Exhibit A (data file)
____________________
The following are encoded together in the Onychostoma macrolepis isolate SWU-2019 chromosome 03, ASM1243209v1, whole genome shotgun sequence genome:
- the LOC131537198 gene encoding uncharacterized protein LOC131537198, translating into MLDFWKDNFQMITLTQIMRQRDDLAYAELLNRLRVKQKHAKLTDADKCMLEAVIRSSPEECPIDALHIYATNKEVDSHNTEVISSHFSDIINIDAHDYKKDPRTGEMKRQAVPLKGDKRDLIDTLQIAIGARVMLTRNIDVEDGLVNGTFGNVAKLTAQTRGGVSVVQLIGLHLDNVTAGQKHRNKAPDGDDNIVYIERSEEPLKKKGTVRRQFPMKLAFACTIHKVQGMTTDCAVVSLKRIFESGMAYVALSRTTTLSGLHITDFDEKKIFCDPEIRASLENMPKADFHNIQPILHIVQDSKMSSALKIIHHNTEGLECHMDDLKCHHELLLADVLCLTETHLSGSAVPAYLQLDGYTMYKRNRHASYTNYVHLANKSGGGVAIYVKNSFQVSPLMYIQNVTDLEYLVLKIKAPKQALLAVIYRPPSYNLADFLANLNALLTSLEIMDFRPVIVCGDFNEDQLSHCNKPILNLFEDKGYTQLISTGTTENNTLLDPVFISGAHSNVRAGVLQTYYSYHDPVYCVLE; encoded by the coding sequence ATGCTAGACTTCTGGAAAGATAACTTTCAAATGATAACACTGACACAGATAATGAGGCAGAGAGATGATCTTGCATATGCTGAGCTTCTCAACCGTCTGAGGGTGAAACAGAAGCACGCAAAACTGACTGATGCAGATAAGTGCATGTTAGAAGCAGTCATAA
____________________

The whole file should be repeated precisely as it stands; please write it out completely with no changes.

The following are encoded together in the Onychostoma macrolepis isolate SWU-2019 chromosome 03, ASM1243209v1, whole genome shotgun sequence genome:
- the LOC131537198 gene encoding uncharacterized protein LOC131537198, translating into MLDFWKDNFQMITLTQIMRQRDDLAYAELLNRLRVKQKHAKLTDADKCMLEAVIRSSPEECPIDALHIYATNKEVDSHNTEVISSHFSDIINIDAHDYKKDPRTGEMKRQAVPLKGDKRDLIDTLQIAIGARVMLTRNIDVEDGLVNGTFGNVAKLTAQTRGGVSVVQLIGLHLDNVTAGQKHRNKAPDGDDNIVYIERSEEPLKKKGTVRRQFPMKLAFACTIHKVQGMTTDCAVVSLKRIFESGMAYVALSRTTTLSGLHITDFDEKKIFCDPEIRASLENMPKADFHNIQPILHIVQDSKMSSALKIIHHNTEGLECHMDDLKCHHELLLADVLCLTETHLSGSAVPAYLQLDGYTMYKRNRHASYTNYVHLANKSGGGVAIYVKNSFQVSPLMYIQNVTDLEYLVLKIKAPKQALLAVIYRPPSYNLADFLANLNALLTSLEIMDFRPVIVCGDFNEDQLSHCNKPILNLFEDKGYTQLISTGTTENNTLLDPVFISGAHSNVRAGVLQTYYSYHDPVYCVLE; encoded by the coding sequence ATGCTAGACTTCTGGAAAGATAACTTTCAAATGATAACACTGACACAGATAATGAGGCAGAGAGATGATCTTGCATATGCTGAGCTTCTCAACCGTCTGAGGGTGAAACAGAAGCACGCAAAACTGACTGATGCAGATAAGTGCATGTTAGAAGCAGTCATAA